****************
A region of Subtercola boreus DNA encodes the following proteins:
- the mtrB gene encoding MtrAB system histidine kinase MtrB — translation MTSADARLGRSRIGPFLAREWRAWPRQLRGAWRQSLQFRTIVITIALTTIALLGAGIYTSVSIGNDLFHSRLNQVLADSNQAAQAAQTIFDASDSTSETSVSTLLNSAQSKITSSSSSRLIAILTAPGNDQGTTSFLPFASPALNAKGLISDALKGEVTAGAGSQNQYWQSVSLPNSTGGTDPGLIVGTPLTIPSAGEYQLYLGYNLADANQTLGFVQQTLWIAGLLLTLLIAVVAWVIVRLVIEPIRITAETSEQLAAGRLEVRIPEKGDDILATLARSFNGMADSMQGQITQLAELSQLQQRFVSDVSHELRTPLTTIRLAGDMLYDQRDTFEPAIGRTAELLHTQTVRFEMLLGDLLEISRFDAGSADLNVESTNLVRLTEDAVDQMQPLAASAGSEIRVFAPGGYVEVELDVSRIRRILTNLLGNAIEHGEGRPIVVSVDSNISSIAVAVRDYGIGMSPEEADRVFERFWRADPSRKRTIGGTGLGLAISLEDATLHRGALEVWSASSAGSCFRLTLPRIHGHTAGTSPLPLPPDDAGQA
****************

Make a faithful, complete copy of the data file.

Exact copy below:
A region of Subtercola boreus DNA encodes the following proteins:
- the mtrB gene encoding MtrAB system histidine kinase MtrB — translation MTSADARLGRSRIGPFLAREWRAWPRQLRGAWRQSLQFRTIVITIALTTIALLGAGIYTSVSIGNDLFHSRLNQVLADSNQAAQAAQTIFDASDSTSETSVSTLLNSAQSKITSSSSSRLIAILTAPGNDQGTTSFLPFASPALNAKGLISDALKGEVTAGAGSQNQYWQSVSLPNSTGGTDPGLIVGTPLTIPSAGEYQLYLGYNLADANQTLGFVQQTLWIAGLLLTLLIAVVAWVIVRLVIEPIRITAETSEQLAAGRLEVRIPEKGDDILATLARSFNGMADSMQGQITQLAELSQLQQRFVSDVSHELRTPLTTIRLAGDMLYDQRDTFEPAIGRTAELLHTQTVRFEMLLGDLLEISRFDAGSADLNVESTNLVRLTEDAVDQMQPLAASAGSEIRVFAPGGYVEVELDVSRIRRILTNLLGNAIEHGEGRPIVVSVDSNISSIAVAVRDYGIGMSPEEADRVFERFWRADPSRKRTIGGTGLGLAISLEDATLHRGALEVWSASSAGSCFRLTLPRIHGHTAGTSPLPLPPDDAGQA